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UPDATED
Thank you very much for your answers!
Due to the answers, the post has been updated and something added.

Modern brain-centered evolutionary reductionism says that:

Ego, personality and "free will" are just illusions, "optical effects".

Culture: music, poetry etc; some romantic, delicate feelings are just by-products of evolution.
Evolution has no "meaning", sense, "goal" etc.


Instead of evolution, we can consider any process or explanation.
The main thing is that all the concepts that were considered philosophical or important, special - received the simplest explanations.
Good and evil, space-time, philosophy and morality - all have no essential special nature.
I see a parallel here with Buddhism.


Space-time, causality, all math and science have roots only and exactly inside the brain.

The existence of an "external objective world" is only a hypothesis, a model.


No one claims that certainly there is no outward world.
Nor is it necessarily there. It is a model, a framework. Here I see no contradiction with @ChrisW answer


Aside from the idea of reincarnation, is there any contradiction with Buddhism in these statements?

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3 Answers 3

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Buddhism say little or nothing about evolution -- i.e. "evolution of the species" -- there's maybe one sutta like that, and that one seems like it might have been meant as a joke or parody of some contemporary myth.

And you say, "evolution has no goal".

But I think Buddhism says that actions tend to have a purpose, people have goals or intentions -- and that that these are good, bad, and neutral, e.g. leading to harm or perhaps to liberation -- and that so, we should choose wisely.

As for the "external world" I think it posits that the senses are a contact, between a sense-organ (e.g. "ear"), a sense-object (e.g. "sound"), and sense-conciousness (e.g. "hearing"). Further events after a sense-impression -- e.g. thinking "ooh I like that sound!", and, "I'd like to hear it again" -- might well be mind-made, but I'm not sure that the sense-objects are too (I mean, I think they're not, but there are a lot of schools of Buddhism so it's hard to say categorically that none of them would say so).

As for "having roots only inside the brain", I can see why "brain-centered evolutionary reductionism" might say so, by definition. That i.e. the brain is not the centre of Buddhist doctrine though -- perhaps you could say that "the mind" is -- but really it's centred on a lot of other things, e.g. "society" and "suffering" and (conversely) "the unconditioned". So much so that you could almost say that it has no centre, for example,

The "essence" of Buddhism

According to Anderson, a long recognized feature of the Theravada canon is that it lacks an "overarching and comprehensive structure of the path to nibbana." The sutras form a network or matrix, which have to be taken together.

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  • Thank you, a question updated
    – lesobrod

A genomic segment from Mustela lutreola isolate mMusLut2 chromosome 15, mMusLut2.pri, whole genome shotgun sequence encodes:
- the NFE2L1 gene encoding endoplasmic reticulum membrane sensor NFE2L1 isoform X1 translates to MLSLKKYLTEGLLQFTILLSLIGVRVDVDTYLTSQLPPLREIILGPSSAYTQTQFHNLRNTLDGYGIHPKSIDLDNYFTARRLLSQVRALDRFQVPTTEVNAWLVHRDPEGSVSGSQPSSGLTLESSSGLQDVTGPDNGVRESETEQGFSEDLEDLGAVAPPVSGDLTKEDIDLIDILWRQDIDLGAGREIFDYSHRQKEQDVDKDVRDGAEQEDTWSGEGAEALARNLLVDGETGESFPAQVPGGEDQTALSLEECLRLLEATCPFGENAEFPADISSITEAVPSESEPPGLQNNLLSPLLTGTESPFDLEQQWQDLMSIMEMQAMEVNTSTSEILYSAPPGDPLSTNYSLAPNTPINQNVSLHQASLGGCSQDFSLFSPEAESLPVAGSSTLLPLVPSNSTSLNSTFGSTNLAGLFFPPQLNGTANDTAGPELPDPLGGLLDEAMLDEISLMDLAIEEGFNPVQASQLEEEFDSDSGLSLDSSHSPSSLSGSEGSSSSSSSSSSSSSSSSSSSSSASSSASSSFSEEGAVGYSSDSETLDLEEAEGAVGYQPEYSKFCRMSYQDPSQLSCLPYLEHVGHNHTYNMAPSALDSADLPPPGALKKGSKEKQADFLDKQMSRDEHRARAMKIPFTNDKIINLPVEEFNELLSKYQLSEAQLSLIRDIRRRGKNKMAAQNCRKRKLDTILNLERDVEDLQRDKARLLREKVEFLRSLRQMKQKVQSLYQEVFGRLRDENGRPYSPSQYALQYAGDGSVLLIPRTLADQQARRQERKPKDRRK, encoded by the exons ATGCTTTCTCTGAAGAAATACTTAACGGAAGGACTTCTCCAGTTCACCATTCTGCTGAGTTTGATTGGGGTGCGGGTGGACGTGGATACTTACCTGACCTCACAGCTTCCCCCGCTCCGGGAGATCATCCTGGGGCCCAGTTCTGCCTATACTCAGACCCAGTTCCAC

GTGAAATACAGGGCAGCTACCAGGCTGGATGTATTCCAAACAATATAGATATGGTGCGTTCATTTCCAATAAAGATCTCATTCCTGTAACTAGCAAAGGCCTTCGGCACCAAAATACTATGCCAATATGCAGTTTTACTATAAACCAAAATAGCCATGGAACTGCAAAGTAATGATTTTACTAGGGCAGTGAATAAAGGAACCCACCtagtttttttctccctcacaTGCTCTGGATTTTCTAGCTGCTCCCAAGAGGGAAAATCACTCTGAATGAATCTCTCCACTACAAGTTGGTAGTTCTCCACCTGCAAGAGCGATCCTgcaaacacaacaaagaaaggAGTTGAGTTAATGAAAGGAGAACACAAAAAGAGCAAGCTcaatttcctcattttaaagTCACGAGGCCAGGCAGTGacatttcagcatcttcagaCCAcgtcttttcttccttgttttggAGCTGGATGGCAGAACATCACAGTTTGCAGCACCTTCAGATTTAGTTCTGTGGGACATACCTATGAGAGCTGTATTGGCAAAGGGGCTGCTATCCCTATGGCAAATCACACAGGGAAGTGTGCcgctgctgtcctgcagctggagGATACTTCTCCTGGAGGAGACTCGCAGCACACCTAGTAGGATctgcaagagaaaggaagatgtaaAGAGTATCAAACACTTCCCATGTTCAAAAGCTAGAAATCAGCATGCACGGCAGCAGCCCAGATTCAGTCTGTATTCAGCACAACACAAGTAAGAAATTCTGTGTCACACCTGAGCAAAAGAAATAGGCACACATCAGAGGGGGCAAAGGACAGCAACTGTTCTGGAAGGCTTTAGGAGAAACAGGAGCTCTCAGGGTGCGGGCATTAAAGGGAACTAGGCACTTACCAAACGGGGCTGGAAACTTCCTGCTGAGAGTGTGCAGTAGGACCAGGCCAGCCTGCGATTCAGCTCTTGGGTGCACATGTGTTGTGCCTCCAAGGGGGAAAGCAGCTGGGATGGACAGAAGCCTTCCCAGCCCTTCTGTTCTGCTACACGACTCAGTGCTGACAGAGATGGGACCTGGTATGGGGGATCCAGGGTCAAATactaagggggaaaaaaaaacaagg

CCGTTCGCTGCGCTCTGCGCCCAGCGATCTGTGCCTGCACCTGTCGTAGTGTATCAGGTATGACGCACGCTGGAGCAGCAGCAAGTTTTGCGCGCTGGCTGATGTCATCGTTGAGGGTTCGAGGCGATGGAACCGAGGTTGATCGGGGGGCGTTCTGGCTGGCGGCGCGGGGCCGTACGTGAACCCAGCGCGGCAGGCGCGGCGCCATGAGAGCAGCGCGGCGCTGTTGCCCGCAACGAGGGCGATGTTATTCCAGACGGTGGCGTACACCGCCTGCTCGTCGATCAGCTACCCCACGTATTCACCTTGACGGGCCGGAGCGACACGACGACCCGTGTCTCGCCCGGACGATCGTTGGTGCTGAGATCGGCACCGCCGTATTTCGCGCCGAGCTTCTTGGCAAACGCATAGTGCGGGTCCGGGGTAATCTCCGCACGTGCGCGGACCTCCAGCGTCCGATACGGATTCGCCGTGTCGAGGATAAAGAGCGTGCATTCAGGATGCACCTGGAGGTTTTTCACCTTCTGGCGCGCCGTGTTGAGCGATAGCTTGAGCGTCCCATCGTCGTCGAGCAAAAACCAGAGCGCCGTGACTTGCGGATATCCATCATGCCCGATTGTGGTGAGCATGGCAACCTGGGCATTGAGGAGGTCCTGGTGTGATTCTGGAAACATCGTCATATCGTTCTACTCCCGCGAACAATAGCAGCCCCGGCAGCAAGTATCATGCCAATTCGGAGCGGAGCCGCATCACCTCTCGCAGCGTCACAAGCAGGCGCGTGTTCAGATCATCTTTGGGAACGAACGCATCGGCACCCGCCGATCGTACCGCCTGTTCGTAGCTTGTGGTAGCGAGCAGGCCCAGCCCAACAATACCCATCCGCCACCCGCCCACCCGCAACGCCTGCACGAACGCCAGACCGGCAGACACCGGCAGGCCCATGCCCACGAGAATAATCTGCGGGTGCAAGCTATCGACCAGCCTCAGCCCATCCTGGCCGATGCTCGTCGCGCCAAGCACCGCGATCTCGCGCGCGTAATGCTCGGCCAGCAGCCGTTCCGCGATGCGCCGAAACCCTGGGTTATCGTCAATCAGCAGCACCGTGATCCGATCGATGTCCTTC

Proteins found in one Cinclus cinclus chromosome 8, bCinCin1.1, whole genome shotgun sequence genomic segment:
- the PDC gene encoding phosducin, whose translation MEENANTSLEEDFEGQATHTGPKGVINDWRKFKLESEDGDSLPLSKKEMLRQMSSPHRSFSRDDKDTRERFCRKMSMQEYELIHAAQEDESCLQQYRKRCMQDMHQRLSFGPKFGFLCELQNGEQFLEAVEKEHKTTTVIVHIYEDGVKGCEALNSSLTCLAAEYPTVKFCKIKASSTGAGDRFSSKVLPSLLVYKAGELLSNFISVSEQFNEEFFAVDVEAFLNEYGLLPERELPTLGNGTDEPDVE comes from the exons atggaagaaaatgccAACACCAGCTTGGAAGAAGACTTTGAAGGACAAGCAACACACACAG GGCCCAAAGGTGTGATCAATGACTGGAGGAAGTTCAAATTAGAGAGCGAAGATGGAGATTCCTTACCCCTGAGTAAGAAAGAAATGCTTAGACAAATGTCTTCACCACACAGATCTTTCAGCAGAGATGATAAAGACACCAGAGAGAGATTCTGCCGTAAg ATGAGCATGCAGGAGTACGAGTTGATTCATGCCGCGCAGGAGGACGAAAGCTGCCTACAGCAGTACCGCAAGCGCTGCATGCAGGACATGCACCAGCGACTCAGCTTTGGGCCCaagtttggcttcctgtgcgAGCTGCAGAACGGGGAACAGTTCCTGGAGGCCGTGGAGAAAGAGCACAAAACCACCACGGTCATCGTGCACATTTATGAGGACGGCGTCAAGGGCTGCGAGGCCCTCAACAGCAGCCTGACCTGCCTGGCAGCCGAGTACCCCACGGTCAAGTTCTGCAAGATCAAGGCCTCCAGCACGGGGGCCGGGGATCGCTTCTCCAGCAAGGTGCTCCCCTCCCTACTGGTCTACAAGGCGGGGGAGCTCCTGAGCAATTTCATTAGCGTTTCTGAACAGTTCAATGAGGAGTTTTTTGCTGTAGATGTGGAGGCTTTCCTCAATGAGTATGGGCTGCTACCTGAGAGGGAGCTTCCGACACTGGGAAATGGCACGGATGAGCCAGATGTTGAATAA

Commented Apr 9 at 7:02
  • "Neither existing nor not existing, and having no essential/special nature" sounds like the doctrine called sunyata ("emptiness") that's a feature of more-especially later schools of Buddhism.
    – ChrisW
    Commented Apr 9 at 9:08
  • Well, yes, for me "Buddhism" means Nagarjuna and Mahamudra (^_^)
    – lesobrod
    Commented Apr 9 at 14:37
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Well the entire concept of ego (id and then super ego) is quite literally a made up pseudo-science created by sigmund freud..

Evolution being a completely made up idea (theory) by darwin that has never and probably will never be able to be proved, rather as most theories that are never proved there is no evidence to the contrary to disprove it. God, big bang, space time...quantum physics.

So in essence you can state they are all made by the mind, and in the Buddhist sense, phenomena, which these are, are all experienced by the 18 sensory spheres, essentially a creation of the mind.

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Equivalents to the word "reincarnation" are not found in the Buddha's Teachings.

The common misnomer non-literal translation of "rebirth" refers to various outcomes commensurate to/of various actions. In other words, "rebirth" is a moral doctrine & moral reality.

In short, as explained in MN 117, there are two types of teachings of the Buddha:

  1. Moral teachings about kamma & the outcomes of kamma connected to the self-views ('acquisitions') of ordinary unenlightened people.

  2. Transcendent/supramundane teachings related to liberation realised by enlightened people.

The redunctionist theories in the question are related to the transcendent/supramundane realities explained/revealed by the Buddha to those capable of enligthenment.

However, keep in mind, evolution, which is about reproduction & craving, prevents most life forms from attaining enlightenment.

For example, if the reduncationist scientific theories were completely mentally realized & embodied by those relevant scientists and their students, those scientists & students would be free from craving & lust due to developing "dispassion", therefore live this life as though they were monks & nuns.

For example, in the scriptures, it is reported many monks ended their lives after becoming disgusted with the meaningless & worthless reality of physical reality.

However, I doubt the above generally occurs with reductionsim evolutionary scientists & their devotee students, which seems to render brain-centered evolutionary reductionism to be other type of superstition.

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  • Thank you very much, think about it!
    – lesobrod
    Commented Apr 9 at 7:03

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